Touring a Tequila Distillery in Puerto Vallarta
I have been caught up in the tequila craze of the last few years as much as the next man. In addition to having words like “añejo” and “reposado” permanently written into my consciousness, it has made me want to visit a tequila distillery to see the process from “soup to nuts,” as it were.
On a recent media trip for the opening of the stunning W Punta de Mita, their “insider” (a kind of specialized concierge who is a repository of local knowledge) directed me to Tequila Mama Lucia in Puerto Vallarta. Puerto Vallarta is in the tequila-producing epicenter, the state of Jalisco. The great advantage to visiting this distillery is that it’s in the Puerto Vallarta suburban area, rather than some far-flung corner of the state.
The taxi took me to a residential neighborhood two miles from Puerto Vallarta International Airport. The road was unpaved; chickens and stray dogs roamed the street. We pulled into a short driveway on what appeared to have been a fairly substantial hacienda in a former life. I was greeted by Francisco, who spoke good English and would be my guide.
There, right in the front garden, so to speak, was the rock-lined pit where it all begins. The Weber blue agave core is called the piña on account of it resembling a foot-long pine cone. Hundreds are placed in the pit and baked by wood-fired heat under a pile of earth heaped on top. Baking breaks down fructans to fructose, the sugar that can ferment to alcohol and carbon dioxide.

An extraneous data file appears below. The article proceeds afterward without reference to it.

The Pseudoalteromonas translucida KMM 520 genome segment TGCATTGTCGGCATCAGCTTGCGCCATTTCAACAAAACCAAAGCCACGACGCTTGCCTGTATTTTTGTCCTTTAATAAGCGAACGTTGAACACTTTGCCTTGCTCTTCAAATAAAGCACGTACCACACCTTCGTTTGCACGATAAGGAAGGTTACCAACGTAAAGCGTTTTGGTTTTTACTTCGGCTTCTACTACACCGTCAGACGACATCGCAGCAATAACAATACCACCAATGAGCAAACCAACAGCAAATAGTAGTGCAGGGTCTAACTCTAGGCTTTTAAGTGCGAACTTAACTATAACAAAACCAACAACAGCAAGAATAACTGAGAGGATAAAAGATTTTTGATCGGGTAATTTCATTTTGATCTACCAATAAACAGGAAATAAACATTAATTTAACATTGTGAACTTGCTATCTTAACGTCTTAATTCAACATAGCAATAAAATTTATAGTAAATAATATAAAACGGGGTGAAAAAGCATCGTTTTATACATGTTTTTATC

Photo by Andrew Chalk
The liquid is drained out and fermented. Fermentation takes place in carboys and can take seven days. At the point of completion, alcohol by volume is only 4 to 7 percent (about the same range as beer). The high alcohol level of finished tequila comes from distilling the fermented agave up to around 38 percent alcohol. Distillation is carried out in an old-fashioned pot still and takes place twice to remove the less pleasant flavors and raise the alcohol level that high.
At that point, we have transparent tequila called “silver” or “blanco.” This is the base level premium tequila that we see in stores. If, instead of being bottled immediately, it is aged in oak, then after two months it can be sold as reposado (rested) tequila. After 12 months, it can be called añejo. After three years, it can be called extra añejo.
Photo by Andrew Chalk
Tequila Mama Lucia makes all of these types of tequila. They use American (white) oak for aging, like most tequila producers. I notice, as is typical of tequila, how drastic the change in character is as the product ages in oak. The silver is harsh, sometimes described as “battery acid.” (I wonder how many of those critics have actually swallowed battery acid). Añejo, by contrast, is soft, complex, and alluring. Reposado is, predictably, in between.
Such is the authenticity of Tequila Mama Lucia that you can only get its tequila in the U.S. by bringing it back yourself.
The tour and tasting was fun and instructive. I recommend that you arrange a visit to Tequila Mama Lucia on your next visit to Puerto Vallarta.